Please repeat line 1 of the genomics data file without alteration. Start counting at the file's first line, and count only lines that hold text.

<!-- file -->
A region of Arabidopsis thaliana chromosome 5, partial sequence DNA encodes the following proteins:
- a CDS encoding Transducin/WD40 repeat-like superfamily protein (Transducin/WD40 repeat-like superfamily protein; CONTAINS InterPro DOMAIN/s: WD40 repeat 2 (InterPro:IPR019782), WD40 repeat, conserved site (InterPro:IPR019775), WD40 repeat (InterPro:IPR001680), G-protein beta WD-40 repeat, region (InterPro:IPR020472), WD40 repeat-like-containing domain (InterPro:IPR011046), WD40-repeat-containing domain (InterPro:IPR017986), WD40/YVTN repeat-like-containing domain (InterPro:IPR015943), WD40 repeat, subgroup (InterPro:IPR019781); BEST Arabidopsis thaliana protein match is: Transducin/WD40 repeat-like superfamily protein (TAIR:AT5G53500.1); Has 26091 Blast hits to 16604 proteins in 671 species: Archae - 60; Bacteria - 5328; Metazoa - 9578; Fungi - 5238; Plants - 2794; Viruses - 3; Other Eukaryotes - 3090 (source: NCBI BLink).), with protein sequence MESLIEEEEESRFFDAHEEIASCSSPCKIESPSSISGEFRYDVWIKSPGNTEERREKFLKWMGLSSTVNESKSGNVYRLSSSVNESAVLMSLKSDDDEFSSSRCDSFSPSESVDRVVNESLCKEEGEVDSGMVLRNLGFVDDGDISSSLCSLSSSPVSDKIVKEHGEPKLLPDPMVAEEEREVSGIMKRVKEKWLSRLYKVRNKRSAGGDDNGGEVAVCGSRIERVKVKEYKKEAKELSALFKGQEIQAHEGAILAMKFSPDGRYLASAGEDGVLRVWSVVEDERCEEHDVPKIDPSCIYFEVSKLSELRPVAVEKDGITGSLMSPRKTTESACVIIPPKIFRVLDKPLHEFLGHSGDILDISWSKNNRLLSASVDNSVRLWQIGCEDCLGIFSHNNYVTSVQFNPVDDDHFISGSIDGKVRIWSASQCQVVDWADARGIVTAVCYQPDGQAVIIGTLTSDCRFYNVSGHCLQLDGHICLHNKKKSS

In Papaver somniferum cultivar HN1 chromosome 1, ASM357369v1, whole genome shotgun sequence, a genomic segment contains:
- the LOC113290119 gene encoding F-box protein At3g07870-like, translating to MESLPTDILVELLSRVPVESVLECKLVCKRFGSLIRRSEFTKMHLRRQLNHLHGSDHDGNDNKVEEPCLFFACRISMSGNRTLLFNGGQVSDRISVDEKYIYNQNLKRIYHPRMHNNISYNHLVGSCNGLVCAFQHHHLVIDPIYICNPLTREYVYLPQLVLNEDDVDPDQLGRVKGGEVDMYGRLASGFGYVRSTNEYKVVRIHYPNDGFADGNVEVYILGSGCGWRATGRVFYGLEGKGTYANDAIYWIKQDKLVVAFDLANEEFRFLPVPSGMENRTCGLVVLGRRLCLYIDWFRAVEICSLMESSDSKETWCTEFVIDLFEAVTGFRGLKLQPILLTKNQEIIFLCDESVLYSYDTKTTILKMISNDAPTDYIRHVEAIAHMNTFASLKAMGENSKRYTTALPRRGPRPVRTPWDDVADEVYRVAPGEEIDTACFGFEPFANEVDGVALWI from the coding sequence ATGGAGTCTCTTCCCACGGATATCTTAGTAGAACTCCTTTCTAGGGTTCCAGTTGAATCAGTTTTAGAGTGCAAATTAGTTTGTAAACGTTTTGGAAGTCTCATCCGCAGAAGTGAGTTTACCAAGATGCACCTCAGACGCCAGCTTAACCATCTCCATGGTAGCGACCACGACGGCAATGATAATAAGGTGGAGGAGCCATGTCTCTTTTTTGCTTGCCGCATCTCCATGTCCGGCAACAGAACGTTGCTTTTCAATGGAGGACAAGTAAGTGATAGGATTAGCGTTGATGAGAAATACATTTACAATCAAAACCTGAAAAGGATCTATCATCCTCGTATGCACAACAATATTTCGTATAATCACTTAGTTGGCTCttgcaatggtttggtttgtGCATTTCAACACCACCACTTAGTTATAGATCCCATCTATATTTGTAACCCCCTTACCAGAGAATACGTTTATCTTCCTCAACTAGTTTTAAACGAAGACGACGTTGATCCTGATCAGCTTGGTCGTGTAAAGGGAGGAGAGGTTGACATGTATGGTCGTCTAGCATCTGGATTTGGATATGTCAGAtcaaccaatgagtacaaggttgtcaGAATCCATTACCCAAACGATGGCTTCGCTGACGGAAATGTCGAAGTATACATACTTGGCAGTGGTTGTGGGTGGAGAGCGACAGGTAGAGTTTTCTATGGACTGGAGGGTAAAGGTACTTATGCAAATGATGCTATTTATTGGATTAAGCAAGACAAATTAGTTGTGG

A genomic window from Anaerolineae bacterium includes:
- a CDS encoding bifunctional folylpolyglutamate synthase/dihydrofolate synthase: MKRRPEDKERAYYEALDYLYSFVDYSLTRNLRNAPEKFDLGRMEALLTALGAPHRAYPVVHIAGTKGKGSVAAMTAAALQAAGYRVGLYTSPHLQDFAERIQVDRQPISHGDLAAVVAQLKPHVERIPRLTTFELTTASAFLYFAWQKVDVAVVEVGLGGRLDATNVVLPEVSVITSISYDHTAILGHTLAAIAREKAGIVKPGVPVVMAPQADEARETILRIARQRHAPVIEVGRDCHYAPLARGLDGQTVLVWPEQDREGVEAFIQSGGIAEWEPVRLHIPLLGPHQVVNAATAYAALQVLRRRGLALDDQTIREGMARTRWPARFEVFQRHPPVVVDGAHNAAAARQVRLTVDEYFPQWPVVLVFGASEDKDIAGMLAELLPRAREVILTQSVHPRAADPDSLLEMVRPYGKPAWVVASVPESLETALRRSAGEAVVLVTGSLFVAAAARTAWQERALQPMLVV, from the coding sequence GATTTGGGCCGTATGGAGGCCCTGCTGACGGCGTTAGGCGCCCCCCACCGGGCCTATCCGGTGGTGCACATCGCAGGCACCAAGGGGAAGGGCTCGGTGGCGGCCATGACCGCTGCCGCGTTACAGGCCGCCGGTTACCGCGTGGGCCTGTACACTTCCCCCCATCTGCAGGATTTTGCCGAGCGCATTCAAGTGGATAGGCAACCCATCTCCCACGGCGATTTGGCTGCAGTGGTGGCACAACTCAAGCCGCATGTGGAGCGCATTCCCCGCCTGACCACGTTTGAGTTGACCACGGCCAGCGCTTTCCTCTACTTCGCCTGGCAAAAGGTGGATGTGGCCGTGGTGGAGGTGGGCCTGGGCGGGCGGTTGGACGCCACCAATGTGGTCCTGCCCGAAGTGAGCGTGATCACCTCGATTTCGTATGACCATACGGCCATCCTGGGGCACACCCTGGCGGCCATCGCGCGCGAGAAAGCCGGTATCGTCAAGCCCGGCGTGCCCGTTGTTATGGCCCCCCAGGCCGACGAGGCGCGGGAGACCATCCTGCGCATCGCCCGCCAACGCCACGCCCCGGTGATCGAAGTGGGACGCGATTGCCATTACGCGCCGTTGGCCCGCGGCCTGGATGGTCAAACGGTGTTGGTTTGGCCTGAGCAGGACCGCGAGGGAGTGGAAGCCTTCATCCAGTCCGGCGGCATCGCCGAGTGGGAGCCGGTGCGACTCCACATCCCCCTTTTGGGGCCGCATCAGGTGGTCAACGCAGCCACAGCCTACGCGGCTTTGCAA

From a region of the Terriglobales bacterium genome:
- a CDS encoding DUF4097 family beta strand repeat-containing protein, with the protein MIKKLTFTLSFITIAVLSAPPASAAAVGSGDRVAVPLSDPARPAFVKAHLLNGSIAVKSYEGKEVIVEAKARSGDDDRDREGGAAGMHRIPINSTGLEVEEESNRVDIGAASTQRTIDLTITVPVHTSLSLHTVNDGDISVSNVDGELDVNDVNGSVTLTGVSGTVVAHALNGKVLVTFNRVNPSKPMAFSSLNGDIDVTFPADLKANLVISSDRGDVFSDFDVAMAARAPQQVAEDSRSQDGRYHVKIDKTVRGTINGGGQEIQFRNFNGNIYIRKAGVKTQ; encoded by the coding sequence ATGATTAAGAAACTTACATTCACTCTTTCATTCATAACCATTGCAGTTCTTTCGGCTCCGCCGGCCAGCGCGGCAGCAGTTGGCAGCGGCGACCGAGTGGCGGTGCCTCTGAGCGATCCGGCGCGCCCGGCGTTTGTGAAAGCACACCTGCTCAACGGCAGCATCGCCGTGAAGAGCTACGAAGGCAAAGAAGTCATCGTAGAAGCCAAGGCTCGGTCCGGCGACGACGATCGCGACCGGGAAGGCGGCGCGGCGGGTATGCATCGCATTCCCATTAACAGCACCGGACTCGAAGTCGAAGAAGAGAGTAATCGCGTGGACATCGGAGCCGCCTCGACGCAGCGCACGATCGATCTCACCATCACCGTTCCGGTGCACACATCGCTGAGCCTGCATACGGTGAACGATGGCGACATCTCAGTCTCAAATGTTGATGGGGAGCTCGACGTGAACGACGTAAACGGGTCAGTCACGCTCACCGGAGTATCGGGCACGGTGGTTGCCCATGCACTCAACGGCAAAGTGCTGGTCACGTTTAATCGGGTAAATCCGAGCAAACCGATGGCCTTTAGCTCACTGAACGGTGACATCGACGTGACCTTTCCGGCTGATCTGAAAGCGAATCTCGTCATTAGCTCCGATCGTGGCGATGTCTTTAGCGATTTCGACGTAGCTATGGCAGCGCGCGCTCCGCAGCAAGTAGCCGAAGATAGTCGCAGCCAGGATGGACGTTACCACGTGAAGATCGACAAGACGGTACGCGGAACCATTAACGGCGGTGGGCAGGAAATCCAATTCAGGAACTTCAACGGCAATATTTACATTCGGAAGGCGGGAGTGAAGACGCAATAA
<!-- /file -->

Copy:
A region of Arabidopsis thaliana chromosome 5, partial sequence DNA encodes the following proteins: